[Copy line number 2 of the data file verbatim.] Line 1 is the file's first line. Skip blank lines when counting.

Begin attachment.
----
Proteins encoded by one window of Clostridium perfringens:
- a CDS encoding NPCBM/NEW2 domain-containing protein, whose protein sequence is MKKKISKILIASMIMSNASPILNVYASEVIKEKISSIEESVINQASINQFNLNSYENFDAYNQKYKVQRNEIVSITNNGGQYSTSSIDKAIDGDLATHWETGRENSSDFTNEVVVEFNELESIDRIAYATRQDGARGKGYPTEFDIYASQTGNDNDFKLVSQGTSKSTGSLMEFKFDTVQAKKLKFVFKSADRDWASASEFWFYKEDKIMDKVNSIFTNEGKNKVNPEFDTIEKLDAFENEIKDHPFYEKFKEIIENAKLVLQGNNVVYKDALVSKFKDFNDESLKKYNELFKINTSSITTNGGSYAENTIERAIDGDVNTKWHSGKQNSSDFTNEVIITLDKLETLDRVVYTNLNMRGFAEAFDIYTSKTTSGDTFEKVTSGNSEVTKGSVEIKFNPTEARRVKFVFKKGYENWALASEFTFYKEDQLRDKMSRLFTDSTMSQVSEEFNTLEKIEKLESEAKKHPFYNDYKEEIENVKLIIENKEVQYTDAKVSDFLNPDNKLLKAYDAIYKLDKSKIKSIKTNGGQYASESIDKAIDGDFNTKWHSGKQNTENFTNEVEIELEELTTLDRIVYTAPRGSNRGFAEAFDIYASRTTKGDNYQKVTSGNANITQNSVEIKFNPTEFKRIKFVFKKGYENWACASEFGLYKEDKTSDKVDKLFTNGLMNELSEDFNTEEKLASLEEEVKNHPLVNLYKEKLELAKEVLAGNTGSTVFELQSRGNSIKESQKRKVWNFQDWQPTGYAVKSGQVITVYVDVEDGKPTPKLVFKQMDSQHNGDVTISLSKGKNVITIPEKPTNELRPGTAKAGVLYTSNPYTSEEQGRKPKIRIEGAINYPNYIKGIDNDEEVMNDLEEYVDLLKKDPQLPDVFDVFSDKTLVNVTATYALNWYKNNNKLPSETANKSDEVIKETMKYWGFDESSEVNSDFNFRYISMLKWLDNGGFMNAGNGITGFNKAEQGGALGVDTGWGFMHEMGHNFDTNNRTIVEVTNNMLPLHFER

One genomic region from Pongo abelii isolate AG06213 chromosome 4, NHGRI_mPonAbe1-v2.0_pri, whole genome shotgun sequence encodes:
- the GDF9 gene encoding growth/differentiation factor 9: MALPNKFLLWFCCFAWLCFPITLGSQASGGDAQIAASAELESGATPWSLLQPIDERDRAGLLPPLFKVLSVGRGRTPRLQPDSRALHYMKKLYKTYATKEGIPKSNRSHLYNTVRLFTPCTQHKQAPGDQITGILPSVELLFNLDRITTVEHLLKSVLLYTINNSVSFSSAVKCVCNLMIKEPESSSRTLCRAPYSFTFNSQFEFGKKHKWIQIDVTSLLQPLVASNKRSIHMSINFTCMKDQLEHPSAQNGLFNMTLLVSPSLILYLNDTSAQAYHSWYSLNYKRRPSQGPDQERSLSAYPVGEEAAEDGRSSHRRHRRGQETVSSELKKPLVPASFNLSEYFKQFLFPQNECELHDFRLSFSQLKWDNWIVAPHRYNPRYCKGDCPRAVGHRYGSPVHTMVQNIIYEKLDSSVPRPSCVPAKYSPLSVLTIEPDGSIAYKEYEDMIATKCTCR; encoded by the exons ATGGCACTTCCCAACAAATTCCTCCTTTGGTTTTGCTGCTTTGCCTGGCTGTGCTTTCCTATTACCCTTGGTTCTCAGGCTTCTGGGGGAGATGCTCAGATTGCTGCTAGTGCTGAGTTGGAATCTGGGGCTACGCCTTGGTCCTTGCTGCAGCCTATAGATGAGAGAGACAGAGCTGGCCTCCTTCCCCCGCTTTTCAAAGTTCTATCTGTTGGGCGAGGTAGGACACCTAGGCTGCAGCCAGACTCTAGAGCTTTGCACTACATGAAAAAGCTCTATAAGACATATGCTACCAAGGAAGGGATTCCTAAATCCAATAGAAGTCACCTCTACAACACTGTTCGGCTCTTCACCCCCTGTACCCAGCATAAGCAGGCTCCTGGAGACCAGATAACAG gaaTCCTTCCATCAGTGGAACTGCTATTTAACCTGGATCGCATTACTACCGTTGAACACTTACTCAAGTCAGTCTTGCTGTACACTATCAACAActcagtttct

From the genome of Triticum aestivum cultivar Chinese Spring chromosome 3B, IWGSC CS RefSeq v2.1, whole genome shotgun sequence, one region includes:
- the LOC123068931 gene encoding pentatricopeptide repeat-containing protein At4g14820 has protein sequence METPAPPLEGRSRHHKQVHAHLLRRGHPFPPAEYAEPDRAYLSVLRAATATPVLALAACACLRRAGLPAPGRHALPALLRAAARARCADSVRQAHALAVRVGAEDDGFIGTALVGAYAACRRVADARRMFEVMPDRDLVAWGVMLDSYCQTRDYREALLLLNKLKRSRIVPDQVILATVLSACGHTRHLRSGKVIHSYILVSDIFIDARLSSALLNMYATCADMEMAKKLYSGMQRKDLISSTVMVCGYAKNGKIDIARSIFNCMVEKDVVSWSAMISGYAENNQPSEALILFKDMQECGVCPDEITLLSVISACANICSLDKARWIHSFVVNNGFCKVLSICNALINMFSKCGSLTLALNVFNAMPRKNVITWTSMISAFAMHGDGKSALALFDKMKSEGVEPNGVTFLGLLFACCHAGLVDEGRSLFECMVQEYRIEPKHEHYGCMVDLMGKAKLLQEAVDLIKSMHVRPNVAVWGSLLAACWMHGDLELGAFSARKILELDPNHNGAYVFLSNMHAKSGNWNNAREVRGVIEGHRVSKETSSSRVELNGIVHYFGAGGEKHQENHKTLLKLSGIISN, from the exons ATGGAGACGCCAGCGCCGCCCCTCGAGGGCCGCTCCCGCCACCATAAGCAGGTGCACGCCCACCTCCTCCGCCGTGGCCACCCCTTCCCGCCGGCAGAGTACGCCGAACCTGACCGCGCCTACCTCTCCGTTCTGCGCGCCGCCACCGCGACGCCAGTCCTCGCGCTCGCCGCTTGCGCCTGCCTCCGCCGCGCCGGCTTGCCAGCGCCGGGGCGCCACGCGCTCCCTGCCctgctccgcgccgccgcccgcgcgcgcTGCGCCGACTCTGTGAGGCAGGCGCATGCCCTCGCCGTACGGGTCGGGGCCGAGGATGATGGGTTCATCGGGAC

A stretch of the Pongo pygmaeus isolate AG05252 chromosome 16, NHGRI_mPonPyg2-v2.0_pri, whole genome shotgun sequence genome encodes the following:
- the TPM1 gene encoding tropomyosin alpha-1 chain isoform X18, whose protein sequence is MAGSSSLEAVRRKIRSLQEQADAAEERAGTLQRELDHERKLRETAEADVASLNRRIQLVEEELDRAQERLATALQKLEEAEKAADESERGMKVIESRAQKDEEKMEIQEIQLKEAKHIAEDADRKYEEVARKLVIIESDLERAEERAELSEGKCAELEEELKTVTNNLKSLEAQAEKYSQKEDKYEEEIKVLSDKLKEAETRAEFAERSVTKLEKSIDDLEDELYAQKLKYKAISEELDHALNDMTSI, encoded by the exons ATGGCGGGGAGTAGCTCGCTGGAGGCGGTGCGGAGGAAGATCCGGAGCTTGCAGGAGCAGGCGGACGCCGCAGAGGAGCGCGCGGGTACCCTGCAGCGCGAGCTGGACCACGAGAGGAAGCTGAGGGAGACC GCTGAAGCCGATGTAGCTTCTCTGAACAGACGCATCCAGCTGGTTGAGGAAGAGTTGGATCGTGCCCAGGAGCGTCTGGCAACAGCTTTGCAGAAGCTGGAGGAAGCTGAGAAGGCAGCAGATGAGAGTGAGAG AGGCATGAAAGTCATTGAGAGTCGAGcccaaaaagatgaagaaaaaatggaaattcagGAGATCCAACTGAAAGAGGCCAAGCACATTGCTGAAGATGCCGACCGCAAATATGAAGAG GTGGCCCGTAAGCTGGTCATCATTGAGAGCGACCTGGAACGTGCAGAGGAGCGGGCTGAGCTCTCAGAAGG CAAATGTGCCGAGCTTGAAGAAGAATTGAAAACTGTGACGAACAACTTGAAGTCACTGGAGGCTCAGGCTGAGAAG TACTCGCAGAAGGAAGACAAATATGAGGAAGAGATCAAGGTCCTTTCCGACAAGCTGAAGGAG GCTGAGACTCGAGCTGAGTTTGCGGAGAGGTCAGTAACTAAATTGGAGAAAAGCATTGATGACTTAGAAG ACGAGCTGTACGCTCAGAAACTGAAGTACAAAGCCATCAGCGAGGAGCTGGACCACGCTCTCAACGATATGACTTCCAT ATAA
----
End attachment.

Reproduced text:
- a CDS encoding NPCBM/NEW2 domain-containing protein, whose protein sequence is MKKKISKILIASMIMSNASPILNVYASEVIKEKISSIEESVINQASINQFNLNSYENFDAYNQKYKVQRNEIVSITNNGGQYSTSSIDKAIDGDLATHWETGRENSSDFTNEVVVEFNELESIDRIAYATRQDGARGKGYPTEFDIYASQTGNDNDFKLVSQGTSKSTGSLMEFKFDTVQAKKLKFVFKSADRDWASASEFWFYKEDKIMDKVNSIFTNEGKNKVNPEFDTIEKLDAFENEIKDHPFYEKFKEIIENAKLVLQGNNVVYKDALVSKFKDFNDESLKKYNELFKINTSSITTNGGSYAENTIERAIDGDVNTKWHSGKQNSSDFTNEVIITLDKLETLDRVVYTNLNMRGFAEAFDIYTSKTTSGDTFEKVTSGNSEVTKGSVEIKFNPTEARRVKFVFKKGYENWALASEFTFYKEDQLRDKMSRLFTDSTMSQVSEEFNTLEKIEKLESEAKKHPFYNDYKEEIENVKLIIENKEVQYTDAKVSDFLNPDNKLLKAYDAIYKLDKSKIKSIKTNGGQYASESIDKAIDGDFNTKWHSGKQNTENFTNEVEIELEELTTLDRIVYTAPRGSNRGFAEAFDIYASRTTKGDNYQKVTSGNANITQNSVEIKFNPTEFKRIKFVFKKGYENWACASEFGLYKEDKTSDKVDKLFTNGLMNELSEDFNTEEKLASLEEEVKNHPLVNLYKEKLELAKEVLAGNTGSTVFELQSRGNSIKESQKRKVWNFQDWQPTGYAVKSGQVITVYVDVEDGKPTPKLVFKQMDSQHNGDVTISLSKGKNVITIPEKPTNELRPGTAKAGVLYTSNPYTSEEQGRKPKIRIEGAINYPNYIKGIDNDEEVMNDLEEYVDLLKKDPQLPDVFDVFSDKTLVNVTATYALNWYKNNNKLPSETANKSDEVIKETMKYWGFDESSEVNSDFNFRYISMLKWLDNGGFMNAGNGITGFNKAEQGGALGVDTGWGFMHEMGHNFDTNNRTIVEVTNNMLPLHFER